In design of autonomous mobile systems a fundamental competence is the ability to navigate from one position to another. To facilitate design of systems that can operate in novel environment there is a need to endow them with methods for concurrent estimation of the structure of the environment (mapping) and use of such acquired information to self-localize. The problem of mapping from a geometric perspective is a well-known and widely studied problem. In robotics it is referred to as Simultaneous Localization and Mapping (SLAM) and in computer vision the same problem is referred to as Structure from Motion (SFM). To make SLAM tractable it is possible to adopt graphical estimation methods. Today it is possible to generate dense geometric models for description and navigation in rich environments. However purely geometric models has a number of challenges. Everyday environments have a lot of structure that can be leveraged for efficient interpretation and in addition interaction with humans is typically performed using semantic information rather than metric information. Going to a nearby coffee shop can be described in GPS coordinates or as the 3rd house on campus row. The second version makes a lot more sense to humans, the question is, how can we endow robots with a similar sense of structure? In this presentation we will present a general graphical framework for localization and mapping. We will discuss the design of a framework for semantic mapping, and give examples of how such systems can be designed from Wizard-of-Oz studies to fully operational systems.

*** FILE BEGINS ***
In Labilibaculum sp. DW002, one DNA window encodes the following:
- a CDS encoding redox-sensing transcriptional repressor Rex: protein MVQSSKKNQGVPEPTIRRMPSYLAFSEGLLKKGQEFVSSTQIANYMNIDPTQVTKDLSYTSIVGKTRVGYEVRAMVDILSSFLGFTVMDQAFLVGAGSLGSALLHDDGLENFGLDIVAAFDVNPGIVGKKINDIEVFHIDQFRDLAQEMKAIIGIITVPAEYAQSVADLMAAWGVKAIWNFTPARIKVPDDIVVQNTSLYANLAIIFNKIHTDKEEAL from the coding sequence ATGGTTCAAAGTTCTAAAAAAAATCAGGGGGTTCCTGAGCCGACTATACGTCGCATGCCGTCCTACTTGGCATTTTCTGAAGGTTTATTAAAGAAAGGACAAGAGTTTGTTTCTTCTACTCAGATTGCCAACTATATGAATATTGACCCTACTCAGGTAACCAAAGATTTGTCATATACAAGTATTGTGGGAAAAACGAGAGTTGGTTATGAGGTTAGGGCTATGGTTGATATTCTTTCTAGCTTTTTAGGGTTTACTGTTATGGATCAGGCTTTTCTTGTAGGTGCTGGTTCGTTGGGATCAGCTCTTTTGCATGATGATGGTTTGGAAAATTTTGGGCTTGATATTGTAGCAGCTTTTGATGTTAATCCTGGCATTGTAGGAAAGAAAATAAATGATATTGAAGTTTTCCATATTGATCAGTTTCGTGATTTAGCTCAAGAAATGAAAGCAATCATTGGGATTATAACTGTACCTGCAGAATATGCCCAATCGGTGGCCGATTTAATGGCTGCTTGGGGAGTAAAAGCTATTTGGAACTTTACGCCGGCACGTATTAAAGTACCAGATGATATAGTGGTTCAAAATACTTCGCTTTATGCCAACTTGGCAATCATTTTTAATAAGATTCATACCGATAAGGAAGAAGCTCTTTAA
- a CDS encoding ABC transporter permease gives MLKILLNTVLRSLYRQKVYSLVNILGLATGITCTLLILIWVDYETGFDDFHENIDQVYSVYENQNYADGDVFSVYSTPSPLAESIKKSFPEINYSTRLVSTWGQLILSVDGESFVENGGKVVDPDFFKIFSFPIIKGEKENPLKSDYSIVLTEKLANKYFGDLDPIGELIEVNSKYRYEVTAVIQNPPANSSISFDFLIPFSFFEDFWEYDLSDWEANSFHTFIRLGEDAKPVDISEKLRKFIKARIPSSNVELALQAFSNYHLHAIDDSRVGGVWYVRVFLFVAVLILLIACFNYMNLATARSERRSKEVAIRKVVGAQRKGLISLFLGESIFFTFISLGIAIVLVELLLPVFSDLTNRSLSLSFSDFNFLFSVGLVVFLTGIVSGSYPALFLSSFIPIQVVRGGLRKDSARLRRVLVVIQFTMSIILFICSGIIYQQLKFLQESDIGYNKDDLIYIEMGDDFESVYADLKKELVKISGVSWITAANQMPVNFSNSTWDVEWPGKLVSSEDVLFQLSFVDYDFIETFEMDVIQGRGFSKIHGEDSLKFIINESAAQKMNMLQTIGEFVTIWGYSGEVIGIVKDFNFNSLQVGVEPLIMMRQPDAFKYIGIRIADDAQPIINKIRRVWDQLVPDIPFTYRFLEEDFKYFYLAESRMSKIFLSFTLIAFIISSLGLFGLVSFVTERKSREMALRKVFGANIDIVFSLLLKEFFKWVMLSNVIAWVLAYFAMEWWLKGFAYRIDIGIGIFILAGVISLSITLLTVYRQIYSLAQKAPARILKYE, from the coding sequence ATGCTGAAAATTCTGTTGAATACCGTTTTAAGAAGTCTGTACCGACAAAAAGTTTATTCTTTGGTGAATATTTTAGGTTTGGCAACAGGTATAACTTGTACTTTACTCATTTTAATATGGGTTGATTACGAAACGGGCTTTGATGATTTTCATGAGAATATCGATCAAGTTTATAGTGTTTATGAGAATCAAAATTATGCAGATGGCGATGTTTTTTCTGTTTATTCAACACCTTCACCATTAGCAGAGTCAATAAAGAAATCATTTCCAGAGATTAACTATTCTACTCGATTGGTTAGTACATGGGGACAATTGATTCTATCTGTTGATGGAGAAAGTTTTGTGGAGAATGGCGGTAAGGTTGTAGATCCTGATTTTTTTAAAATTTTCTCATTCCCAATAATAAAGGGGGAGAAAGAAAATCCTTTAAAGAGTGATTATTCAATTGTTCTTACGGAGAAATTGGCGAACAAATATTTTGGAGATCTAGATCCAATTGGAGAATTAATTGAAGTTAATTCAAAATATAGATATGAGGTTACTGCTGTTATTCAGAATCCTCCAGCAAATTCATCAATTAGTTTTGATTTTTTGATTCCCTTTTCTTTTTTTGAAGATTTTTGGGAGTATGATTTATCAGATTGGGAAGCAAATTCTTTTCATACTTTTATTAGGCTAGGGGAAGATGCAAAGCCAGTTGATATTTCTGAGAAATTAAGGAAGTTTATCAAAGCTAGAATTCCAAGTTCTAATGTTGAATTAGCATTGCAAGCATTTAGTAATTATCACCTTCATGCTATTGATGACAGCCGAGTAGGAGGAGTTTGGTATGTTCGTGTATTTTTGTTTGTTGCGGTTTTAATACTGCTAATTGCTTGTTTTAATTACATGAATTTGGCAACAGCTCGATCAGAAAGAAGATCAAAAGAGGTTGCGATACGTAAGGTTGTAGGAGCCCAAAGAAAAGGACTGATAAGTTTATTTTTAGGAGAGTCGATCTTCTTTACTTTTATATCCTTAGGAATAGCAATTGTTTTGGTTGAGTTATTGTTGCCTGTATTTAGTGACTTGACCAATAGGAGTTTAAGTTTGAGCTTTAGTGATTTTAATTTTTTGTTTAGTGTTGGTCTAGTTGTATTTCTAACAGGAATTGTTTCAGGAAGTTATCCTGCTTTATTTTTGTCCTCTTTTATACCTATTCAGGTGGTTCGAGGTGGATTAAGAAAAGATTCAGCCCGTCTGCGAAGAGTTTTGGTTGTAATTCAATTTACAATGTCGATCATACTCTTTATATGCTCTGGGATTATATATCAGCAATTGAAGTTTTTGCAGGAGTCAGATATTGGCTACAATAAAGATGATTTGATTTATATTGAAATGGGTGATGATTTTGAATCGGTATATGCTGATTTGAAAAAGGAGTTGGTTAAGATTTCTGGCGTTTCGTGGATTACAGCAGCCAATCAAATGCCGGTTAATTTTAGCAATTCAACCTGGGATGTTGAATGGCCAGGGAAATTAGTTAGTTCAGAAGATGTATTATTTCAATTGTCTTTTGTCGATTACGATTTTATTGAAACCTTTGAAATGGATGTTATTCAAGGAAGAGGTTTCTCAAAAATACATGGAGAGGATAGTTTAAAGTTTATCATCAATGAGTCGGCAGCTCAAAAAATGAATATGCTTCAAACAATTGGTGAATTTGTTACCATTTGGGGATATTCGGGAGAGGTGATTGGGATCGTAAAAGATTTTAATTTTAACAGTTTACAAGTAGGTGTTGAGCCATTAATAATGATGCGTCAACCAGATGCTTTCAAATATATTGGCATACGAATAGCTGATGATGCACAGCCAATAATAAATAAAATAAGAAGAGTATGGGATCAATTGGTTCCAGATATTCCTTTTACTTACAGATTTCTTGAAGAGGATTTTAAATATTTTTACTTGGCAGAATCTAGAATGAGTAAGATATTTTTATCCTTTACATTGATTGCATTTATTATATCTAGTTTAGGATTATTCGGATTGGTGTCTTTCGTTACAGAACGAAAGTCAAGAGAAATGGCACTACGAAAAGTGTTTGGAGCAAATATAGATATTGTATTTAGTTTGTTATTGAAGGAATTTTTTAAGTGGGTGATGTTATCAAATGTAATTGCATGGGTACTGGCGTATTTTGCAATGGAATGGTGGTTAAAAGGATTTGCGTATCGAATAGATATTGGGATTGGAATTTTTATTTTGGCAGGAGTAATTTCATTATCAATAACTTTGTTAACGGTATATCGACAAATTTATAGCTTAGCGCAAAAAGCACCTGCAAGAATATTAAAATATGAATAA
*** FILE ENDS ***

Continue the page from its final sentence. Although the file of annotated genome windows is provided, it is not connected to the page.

Henrik I Christensen is the KUKA Chair of Robotics and a distinguished professor of Computing at Georgia Institute of Technology. He is also the director of the Center for Robotics and Intelligent Machines. He earned M.Sc. and Ph.D. degrees in Electrical Engineering at Aalborg University, Denmark. He has since then held positions at Aalborg University, Royal Institute of Technology, Sweden; and University of Pennsylvania prior to joining Georgia Tech. He has published more than 250 contributions across computer vision, artificial intelligence and robotics. He serves/d on a number of editorial boards including IJRR, PAMI, AutRob, IVC, ... He is the co-editor in chief of Trends and Foundations in Robotics. He received the Engelberger award 2011, generally considered the highest recognition by the industrial robotics community.